In this gallery, we will take a look through the glass display prism that rests just above the wearer's line of sight, to give a first-hand perspective of what the wearable technology can do.
Image: Sarah Tew/CBS Interactive
This is the third part in a five-part series on Google Glass.
You can ask Glass almost any question and if it is able to produce an "intelligent" response, it will display that. Failing that, it will display a web search result based on that query.
In this example, it knows who "Barack Obama" is and displays his photo and a short bio, while reading it aloud through the bone-conducting speaker that rests close to the user's right temple.
By integrating with Google intelligent search results, Glass can translate real world text on the fly, seek out flight details based on your email inbox, check the weather in another country, and even read out the time.
In this case, by simply asking "what time it is" in a certain place will read out a result through your bone-conducting speaker.
One of the most common features of Glass is being able to find directions by walking, public transit, or car.
Connecting to your smartphone's cellular connection and GPS but using its in-built compass, you can walk around almost anywhere and see from an aerial map view.
Tell Glass your destination and it will tell you how long it will take and offer step-by-step directions. If you spin around, Glass will show you on the map which direction you are facing — which is particularly handy when exiting subway stations.
You can see in this example that swiping through the menu can take a few seconds. It is often easier to simply tap the arm of Google Glass and say, "OK Glass…" and then your query.
One of the available apps, called "glassware," is World Lens, which integrates well with the wearable technology, allowing users to translate text in the real world on the fly.
"OK Glass… translate" brings up the camera, which focuses on translatable text. Depending on your language settings, it will in your prism-like display replace words in your native tongue. It has yet to be refined as it is currently more of a concept at this stage, but it works with enough accuracy to generally get the idea of what it's trying to say.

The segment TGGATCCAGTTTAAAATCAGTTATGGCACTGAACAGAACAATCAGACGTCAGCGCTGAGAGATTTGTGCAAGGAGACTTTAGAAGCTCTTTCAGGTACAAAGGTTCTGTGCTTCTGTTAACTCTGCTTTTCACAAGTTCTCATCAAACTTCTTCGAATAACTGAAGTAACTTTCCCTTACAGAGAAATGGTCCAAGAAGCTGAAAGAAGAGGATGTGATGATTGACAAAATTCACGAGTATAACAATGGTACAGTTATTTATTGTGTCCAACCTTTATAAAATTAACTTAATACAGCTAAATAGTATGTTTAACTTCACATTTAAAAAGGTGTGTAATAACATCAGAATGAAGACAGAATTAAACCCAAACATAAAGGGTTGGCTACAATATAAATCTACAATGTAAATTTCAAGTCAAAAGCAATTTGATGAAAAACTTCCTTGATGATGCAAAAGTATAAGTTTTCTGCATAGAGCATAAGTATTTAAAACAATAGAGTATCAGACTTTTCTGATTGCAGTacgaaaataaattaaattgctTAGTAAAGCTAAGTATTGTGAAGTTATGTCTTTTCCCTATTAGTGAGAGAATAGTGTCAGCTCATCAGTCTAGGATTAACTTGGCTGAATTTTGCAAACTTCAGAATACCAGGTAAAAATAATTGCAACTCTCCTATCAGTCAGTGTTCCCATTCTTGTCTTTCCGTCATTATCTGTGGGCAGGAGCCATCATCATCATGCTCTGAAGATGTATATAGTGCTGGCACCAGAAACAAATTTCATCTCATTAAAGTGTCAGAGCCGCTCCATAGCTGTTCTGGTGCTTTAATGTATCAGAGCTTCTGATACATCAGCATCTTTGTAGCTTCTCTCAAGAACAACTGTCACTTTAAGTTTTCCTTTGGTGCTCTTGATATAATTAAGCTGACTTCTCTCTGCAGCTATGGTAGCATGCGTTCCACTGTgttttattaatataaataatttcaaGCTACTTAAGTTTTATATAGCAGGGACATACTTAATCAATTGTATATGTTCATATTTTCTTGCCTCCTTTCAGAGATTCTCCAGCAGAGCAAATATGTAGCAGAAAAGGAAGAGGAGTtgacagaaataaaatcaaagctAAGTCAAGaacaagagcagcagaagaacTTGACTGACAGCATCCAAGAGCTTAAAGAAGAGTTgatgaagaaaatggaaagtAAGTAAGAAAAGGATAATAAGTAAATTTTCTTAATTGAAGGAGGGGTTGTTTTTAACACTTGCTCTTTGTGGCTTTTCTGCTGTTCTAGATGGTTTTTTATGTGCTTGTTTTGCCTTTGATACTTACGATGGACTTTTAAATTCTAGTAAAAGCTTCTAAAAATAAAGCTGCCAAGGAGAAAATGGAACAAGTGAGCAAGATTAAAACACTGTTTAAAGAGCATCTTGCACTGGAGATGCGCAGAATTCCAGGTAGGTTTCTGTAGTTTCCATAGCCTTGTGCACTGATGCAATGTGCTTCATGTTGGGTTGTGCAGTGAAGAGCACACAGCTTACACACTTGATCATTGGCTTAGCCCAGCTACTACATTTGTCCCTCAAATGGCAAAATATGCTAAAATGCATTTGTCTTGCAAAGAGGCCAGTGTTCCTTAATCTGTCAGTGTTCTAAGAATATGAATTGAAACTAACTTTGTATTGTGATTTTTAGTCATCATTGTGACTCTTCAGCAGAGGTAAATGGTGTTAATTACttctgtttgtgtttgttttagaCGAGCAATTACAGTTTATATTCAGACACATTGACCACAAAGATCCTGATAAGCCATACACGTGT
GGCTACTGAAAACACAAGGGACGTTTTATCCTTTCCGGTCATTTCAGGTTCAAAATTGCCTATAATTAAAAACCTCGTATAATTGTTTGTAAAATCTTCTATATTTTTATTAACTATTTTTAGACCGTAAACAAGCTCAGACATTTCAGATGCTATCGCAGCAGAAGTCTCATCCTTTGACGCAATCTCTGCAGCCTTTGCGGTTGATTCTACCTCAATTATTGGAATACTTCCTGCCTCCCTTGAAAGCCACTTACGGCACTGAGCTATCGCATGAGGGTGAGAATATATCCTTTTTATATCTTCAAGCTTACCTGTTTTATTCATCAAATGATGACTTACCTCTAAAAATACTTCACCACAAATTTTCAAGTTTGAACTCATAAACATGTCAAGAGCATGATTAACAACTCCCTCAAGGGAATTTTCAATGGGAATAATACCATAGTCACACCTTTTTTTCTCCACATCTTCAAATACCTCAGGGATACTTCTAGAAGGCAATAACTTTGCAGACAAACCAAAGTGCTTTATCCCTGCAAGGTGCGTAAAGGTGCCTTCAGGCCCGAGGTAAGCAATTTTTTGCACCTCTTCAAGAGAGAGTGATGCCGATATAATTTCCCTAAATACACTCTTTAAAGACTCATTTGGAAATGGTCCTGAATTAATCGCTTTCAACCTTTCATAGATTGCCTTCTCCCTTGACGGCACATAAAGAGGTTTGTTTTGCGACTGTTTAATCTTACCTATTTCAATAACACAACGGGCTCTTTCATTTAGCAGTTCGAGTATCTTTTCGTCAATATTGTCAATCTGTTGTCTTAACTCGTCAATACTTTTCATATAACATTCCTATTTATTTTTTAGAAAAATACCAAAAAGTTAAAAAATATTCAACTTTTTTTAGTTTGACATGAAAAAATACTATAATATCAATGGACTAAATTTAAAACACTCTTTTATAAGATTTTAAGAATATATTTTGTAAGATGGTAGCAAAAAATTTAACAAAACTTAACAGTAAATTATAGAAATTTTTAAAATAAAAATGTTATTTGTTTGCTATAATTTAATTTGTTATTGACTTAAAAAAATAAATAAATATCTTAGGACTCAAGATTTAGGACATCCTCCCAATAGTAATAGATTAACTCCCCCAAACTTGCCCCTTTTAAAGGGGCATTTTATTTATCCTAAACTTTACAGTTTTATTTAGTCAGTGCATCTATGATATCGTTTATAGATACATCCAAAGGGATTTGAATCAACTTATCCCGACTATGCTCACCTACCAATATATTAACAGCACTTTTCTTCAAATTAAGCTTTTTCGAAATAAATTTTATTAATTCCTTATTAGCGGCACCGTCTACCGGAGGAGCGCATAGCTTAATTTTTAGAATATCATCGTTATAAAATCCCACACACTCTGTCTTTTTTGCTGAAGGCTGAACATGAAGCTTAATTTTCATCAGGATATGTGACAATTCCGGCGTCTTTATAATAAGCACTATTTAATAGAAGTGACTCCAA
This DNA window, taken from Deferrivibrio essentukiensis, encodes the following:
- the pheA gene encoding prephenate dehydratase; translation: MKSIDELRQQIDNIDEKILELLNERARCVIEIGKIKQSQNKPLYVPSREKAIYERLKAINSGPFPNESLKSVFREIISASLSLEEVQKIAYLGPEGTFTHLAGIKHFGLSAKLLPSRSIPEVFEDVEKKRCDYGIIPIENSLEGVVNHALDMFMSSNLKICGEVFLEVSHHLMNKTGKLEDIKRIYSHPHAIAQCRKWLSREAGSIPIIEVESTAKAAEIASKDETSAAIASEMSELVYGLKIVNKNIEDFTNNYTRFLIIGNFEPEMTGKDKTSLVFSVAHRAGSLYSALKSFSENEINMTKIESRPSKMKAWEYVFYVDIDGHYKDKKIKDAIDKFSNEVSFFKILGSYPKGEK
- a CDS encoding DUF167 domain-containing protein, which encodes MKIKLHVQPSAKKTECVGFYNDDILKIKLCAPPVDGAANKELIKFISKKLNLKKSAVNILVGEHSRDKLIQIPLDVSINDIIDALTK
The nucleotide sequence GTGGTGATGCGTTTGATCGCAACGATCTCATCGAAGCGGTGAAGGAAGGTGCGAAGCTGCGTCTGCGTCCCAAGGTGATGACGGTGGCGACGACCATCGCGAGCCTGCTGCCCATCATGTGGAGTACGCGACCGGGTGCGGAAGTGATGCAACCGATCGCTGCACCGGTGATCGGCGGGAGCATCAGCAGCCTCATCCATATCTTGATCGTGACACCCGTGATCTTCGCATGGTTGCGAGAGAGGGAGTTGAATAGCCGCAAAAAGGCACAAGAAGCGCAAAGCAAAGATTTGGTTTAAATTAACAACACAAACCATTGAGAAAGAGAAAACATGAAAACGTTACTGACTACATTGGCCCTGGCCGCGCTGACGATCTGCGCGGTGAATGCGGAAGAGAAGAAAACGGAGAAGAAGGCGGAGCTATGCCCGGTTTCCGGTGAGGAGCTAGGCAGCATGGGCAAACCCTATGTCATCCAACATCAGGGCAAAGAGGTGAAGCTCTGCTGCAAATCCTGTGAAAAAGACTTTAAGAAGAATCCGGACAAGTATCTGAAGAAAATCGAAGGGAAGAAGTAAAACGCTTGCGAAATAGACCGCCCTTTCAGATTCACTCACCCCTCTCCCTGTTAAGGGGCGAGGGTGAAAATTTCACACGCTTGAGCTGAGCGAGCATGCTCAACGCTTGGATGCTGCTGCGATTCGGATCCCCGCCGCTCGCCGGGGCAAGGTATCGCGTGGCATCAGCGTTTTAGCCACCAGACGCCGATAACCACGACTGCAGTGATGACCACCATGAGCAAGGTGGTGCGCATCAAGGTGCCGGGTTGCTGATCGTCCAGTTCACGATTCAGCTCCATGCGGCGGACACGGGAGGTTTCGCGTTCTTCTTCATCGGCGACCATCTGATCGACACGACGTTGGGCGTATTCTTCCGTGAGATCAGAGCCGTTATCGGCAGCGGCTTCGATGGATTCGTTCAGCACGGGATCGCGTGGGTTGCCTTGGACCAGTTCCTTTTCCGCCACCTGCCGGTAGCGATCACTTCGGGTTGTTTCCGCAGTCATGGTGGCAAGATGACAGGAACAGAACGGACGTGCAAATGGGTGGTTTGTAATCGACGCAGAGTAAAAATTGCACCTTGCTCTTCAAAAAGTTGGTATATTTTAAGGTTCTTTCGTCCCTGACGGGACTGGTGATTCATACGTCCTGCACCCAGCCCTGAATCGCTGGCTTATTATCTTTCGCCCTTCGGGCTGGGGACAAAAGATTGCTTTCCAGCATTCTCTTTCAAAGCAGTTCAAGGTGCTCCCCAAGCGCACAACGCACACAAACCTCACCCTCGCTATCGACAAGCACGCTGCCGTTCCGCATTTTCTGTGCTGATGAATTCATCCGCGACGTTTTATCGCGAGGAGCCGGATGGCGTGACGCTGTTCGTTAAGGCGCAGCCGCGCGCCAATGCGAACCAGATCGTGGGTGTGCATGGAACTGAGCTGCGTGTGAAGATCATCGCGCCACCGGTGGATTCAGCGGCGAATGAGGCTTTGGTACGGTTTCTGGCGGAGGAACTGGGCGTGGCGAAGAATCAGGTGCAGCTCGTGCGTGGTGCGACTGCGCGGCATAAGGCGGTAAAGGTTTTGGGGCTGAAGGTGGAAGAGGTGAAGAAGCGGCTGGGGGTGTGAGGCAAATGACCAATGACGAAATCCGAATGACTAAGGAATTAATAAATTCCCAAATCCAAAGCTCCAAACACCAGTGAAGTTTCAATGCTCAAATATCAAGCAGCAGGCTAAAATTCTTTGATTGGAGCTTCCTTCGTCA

You can either tap the camera button just above your ear on the Glass headset, which takes an instant snap of whatever is in front of you.
Or alternatively, you can scroll through the menu like any other "glassware" app.
In this example, a photo is taken and a "vignette" is created. A vignette allows users to take a photo while embedding a screenshot of what's on the display. The image can then be sent to phone and email contacts, or shared with social networks.
Just like with your smartphone, sending a text message or email is relatively easy. But without any input controls, Glass wearers will have to dictate their messages regardless of where they are.
Either from the "OK Glass" command or by scrolling through your contacts, Glass will send your message by the best channel — either email or text message — depending on the available contact details
Glass keeps a number of recent events in form of "cards" to the right-hand side of the "OK Glass" menu. You can see here one of these cards, which also states when it was sent in the bottom-right hand side of the display.
As is the case with nearly every smartphone on the market, Glass brings more to the wearable gadget in form of a music player.
Synchronizing with Google Music over the cloud, newer device owners can plug in an earbud or listen through the bone-conducting speaker with relatively decent sound quality music from the cloud.
From playlists to individual song tracks, it's basic in functionality but it's enough to bring a little entertainment to the tech-filled eyeglasses. All of your uploaded tracks and albums on Google Music are available over the cloud.
The latest Google Glass Explorer Edition software update (XE12) comes with a screen-lock mechanism, allowing the gadget's owner to swipe the arm in different combinations to gain access to the device.
The screen lock is about as secure as a four-digit PIN code on a smartphone. This basic security feature allows data stored on the device to remain secure.
When the display is locked, a small circle appears on the bottom of the display, prompting the user to swipe the Glass arm away from you (the circle goes to the right) or towards you (to the left). This example shows the lock setup and the screen unlocking mechanism.
There are two ways of uploading content you've created, such as photos and video, to your friends and contacts. There's sending, which allows the Glass owner to directly send content to contacts in the Google account's contacts, and there's sharing, which integrates with Google+, Facebook, and Twitter.
Once you snap a photo, simply tap the Glass arm and you are given options to send or share.
Here we can sharing the photo with the wider public on Google+.
Midway through the upload, the Glass user is prompted to add a caption using voice transcription.